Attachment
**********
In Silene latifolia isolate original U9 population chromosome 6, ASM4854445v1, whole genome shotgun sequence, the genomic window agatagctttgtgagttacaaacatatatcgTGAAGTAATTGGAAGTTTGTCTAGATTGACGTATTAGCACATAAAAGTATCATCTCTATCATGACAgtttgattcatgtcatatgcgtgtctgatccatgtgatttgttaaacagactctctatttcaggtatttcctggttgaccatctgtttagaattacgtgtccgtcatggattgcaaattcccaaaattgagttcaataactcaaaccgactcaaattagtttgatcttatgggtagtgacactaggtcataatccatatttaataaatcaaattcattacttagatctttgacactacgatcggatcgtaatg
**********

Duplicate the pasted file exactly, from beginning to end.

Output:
In Silene latifolia isolate original U9 population chromosome 6, ASM4854445v1, whole genome shotgun sequence, the genomic window agatagctttgtgagttacaaacatatatcgTGAAGTAATTGGAAGTTTGTCTAGATTGACGTATTAGCACATAAAAGTATCATCTCTATCATGACAgtttgattcatgtcatatgcgtgtctgatccatgtgatttgttaaacagactctctatttcaggtatttcctggttgaccatctgtttagaattacgtgtccgtcatggattgcaaattcccaaaattgagttcaataactcaaaccgactcaaattagtttgatcttatgggtagtgacactaggtcataatccatatttaataaatcaaattcattacttagatctttgacactacgatcggatcgtaatg